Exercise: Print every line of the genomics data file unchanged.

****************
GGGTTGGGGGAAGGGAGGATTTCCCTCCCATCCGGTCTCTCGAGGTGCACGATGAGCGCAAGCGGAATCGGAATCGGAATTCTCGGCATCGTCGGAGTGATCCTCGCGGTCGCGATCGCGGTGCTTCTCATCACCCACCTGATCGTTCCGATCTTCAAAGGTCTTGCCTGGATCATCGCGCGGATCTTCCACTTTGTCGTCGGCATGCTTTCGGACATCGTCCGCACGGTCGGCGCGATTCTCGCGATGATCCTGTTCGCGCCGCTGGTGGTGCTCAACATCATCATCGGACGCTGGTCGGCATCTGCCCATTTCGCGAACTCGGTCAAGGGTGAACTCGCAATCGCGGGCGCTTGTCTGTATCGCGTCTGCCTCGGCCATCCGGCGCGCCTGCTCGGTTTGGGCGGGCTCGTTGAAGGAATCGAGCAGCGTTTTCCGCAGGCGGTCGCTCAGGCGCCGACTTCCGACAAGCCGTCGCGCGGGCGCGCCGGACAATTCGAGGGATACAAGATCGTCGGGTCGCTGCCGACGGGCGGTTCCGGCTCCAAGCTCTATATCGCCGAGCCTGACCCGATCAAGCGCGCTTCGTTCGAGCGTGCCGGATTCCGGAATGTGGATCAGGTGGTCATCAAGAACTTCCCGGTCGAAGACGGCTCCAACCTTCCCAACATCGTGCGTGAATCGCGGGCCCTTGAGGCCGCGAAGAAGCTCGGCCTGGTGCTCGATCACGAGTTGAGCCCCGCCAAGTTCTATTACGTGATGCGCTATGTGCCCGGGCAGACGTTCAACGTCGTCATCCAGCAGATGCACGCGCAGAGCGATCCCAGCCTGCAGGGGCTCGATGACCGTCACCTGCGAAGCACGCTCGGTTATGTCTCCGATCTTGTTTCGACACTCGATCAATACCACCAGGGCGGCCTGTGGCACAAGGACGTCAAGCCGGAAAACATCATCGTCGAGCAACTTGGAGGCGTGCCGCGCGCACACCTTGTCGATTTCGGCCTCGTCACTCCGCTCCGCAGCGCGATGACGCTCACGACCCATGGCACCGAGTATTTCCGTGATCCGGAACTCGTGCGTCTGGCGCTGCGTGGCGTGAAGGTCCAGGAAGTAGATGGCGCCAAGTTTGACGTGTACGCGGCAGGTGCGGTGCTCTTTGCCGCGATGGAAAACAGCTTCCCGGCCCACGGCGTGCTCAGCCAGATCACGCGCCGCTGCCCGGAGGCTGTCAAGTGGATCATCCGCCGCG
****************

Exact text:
GGGTTGGGGGAAGGGAGGATTTCCCTCCCATCCGGTCTCTCGAGGTGCACGATGAGCGCAAGCGGAATCGGAATCGGAATTCTCGGCATCGTCGGAGTGATCCTCGCGGTCGCGATCGCGGTGCTTCTCATCACCCACCTGATCGTTCCGATCTTCAAAGGTCTTGCCTGGATCATCGCGCGGATCTTCCACTTTGTCGTCGGCATGCTTTCGGACATCGTCCGCACGGTCGGCGCGATTCTCGCGATGATCCTGTTCGCGCCGCTGGTGGTGCTCAACATCATCATCGGACGCTGGTCGGCATCTGCCCATTTCGCGAACTCGGTCAAGGGTGAACTCGCAATCGCGGGCGCTTGTCTGTATCGCGTCTGCCTCGGCCATCCGGCGCGCCTGCTCGGTTTGGGCGGGCTCGTTGAAGGAATCGAGCAGCGTTTTCCGCAGGCGGTCGCTCAGGCGCCGACTTCCGACAAGCCGTCGCGCGGGCGCGCCGGACAATTCGAGGGATACAAGATCGTCGGGTCGCTGCCGACGGGCGGTTCCGGCTCCAAGCTCTATATCGCCGAGCCTGACCCGATCAAGCGCGCTTCGTTCGAGCGTGCCGGATTCCGGAATGTGGATCAGGTGGTCATCAAGAACTTCCCGGTCGAAGACGGCTCCAACCTTCCCAACATCGTGCGTGAATCGCGGGCCCTTGAGGCCGCGAAGAAGCTCGGCCTGGTGCTCGATCACGAGTTGAGCCCCGCCAAGTTCTATTACGTGATGCGCTATGTGCCCGGGCAGACGTTCAACGTCGTCATCCAGCAGATGCACGCGCAGAGCGATCCCAGCCTGCAGGGGCTCGATGACCGTCACCTGCGAAGCACGCTCGGTTATGTCTCCGATCTTGTTTCGACACTCGATCAATACCACCAGGGCGGCCTGTGGCACAAGGACGTCAAGCCGGAAAACATCATCGTCGAGCAACTTGGAGGCGTGCCGCGCGCACACCTTGTCGATTTCGGCCTCGTCACTCCGCTCCGCAGCGCGATGACGCTCACGACCCATGGCACCGAGTATTTCCGTGATCCGGAACTCGTGCGTCTGGCGCTGCGTGGCGTGAAGGTCCAGGAAGTAGATGGCGCCAAGTTTGACGTGTACGCGGCAGGTGCGGTGCTCTTTGCCGCGATGGAAAACAGCTTCCCGGCCCACGGCGTGCTCAGCCAGATCACGCGCCGCTGCCCGGAGGCTGTCAAGTGGATCATCCGCCGCG